Managing Hypochaeris radiata May Prevent Stringhalt Disease in Horses

Author: Melissa Fery, Oregon State University, Small Farms Program

Publication: Summer 2021

Over the years, I’ve learned about the debilitating condition called stringhalt from
horse owners when they contact me to learn how to rid their fields of Hypochaeris radiata also known as false dandelion, flatweed, common catsear or summer dandelion. The request for information usually comes after a veterinarian’s diagnosis and recommendation to control this invasive species in their pastures. False dandelion is common in pastures throughout Oregon.

Stringhalt is a neurological condition that affects
the mobility in a horse’s hind legs. It is characterized by a jerky, exaggerated flexion of one or both hocks towards the abdomen with a delayed extension
when moving forward. If the horse is diagnosed with stringhalt after being on pasture, it is referred to as pasture stringhalt. The cause of pasture stringhalt
is not fully understood and has not been reproduced experimentally by purposely feeding false dandelions, but there are commonalities in cases.

  1. Horses are diagnosed in late summer or autumn, when hot and dry.
  2. Limited forage is available, often horses are on overgrazed pastures or in weedy dry lots.
  3. There is a high population of Hypochaeris radiata in the pasture or dry lot area.

The good news is that not all horses seem to be affected and typically once the diagnosed horse is removed from the weed infested area it recovers. Depending on the severity, horses may improve within a short period of time, but often take several months or longer. In some cases, additional procedures may be included in the veterinarian’s treatment plan.

Since false dandelion may be associated with stringhalt, it is worth identifying the weed to determine if reducing the population is justified as  a preventative action. This plant resembles common dandelion, with milky juice, a basal rosette of leaves, and yellow flowers. However, common dandelion has a hollow single stem for each flower while false dandelion has a fibrous stem that are branched with multiple flowers per stem. False dandelion has lobed leaves covered in short, coarse hairs.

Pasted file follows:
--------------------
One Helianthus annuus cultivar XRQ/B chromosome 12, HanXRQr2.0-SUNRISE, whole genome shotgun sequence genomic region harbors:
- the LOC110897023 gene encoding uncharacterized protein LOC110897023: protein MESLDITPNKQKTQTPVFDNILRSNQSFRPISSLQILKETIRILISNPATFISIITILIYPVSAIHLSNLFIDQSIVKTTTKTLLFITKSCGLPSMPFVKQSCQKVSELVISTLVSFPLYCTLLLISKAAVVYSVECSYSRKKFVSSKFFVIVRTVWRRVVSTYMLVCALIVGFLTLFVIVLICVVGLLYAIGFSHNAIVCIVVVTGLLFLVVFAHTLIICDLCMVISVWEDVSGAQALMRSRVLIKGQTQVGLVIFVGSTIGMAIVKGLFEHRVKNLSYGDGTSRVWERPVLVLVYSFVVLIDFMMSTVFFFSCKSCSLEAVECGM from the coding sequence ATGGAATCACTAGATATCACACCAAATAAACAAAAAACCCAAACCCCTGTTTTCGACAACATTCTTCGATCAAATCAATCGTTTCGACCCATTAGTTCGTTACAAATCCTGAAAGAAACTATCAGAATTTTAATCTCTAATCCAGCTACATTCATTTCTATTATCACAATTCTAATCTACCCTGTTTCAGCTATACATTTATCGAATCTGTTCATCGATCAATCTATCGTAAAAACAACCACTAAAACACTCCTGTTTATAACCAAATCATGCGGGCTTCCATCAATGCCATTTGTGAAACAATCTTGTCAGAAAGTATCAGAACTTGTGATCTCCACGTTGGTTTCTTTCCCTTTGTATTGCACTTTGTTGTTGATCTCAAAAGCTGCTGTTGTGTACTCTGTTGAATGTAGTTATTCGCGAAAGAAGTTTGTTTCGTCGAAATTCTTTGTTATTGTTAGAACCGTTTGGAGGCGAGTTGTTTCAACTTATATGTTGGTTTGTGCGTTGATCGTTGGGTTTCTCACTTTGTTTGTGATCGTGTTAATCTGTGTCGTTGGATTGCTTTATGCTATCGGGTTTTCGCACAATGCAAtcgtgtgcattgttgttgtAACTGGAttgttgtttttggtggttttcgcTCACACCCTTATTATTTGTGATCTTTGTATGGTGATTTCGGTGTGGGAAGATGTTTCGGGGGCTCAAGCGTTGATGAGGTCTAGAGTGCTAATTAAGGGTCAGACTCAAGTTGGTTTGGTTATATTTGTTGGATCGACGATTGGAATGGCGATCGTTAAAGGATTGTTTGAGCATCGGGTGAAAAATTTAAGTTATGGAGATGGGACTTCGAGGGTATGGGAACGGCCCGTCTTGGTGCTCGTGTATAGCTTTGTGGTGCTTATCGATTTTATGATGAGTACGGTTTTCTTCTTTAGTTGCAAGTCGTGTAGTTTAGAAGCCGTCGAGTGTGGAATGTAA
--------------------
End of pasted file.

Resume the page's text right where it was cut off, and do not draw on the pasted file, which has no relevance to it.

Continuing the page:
False dandelion, a perennial, is challenging to control and requires multiple management strategies including improving overall pasture conditions. Hand pulling and soil cultivation can control this weed, but since it can resprout, the taproot must be removed with a shovel or exposed and severely damaged through cultivation when the soil is dry. Mowing

is not considered effective because of resprouting
but may reduce future populations by removing flower buds before blooming. Large infestations often require herbicide treatment. There are several selective broadleaf herbicides that will not damage established grass species if applied following the instructions on the product’s label. Herbicides are most effective when applied to the rosette of the plant prior to flowering, most commonly in the spring or fall. The Pacific Northwest Weed Control Handbook includes a comprehensive section about controlling broadleaf weed species in pastures at http:// rangeland/small-pastures.

Managing pastures to provide quality forage is key to long-term control of weed species. Most weed infestations occur in fields where desirable grasses are overgrazed, creating bare, compacted areas for weeds to grow. Rotating horses through pastures to allow for grasses to regrow, keeping animals off fields when soils are wet, applying fertilizers according to soil test results to provide nutrients for forage, and moving animals off the field and feeding hay when adequate forage is not available are all practices  that help in reducing weed pressure. In some cases, renovating and replanting the weedy field may be needed.

For more information about pasture and grazing management refer to the following resources:

  • Growing Farms Online: Introduction to Pasture and Grazing Management, a free online course: https://workspace. grazing-management.
  • Introduction to Pasture and Grazing Management in Western Oregon, an edited, printable version of the online course: em9302.
  • Managing Small-Acreage Horse Farms in Western Oregon and Western Washington, a printable publication covering multiple topics including pasture management: ec1558.


  • Cheeke, P.R. 1998. Natural Toxicants in Feeds, Forages and Poisonous Plants Second Edition. Pg 389. Oregon State University. Interstate Publishers, Inc.
  • DiTomaso, J.M., G.B. Kyser et al. 2013. Weed Control in Natural Areas in the Western United States. Pg 544. Weed Research and Information Center, University
    of California. natural%20areas/wr_H/Hypochaeris_glabra-radicata. pdf
  • Galey, F.D., P J Hullinger, J McCaskill. 1991. Outbreaks of stringhalt in northern California. Vet Hum Toxicol. Apr 33(2):176-7.
  • Gardner S.Y., et al. 2005. Stringhalt associated with a pasture infested with Hypochoeris radicata. Equine Veterninary Education. 17(3):118-122.
  • Young, A. 2019. Stringhalt (Equine Reflex Hypertonia). stringhalt-equine-reflex-hypertonia. University of California Davis.
  • Article reviewed by Dr. Charles T. Estill, VMD, PhD, Diplomate American College of Theriogenologists. Oregon State University.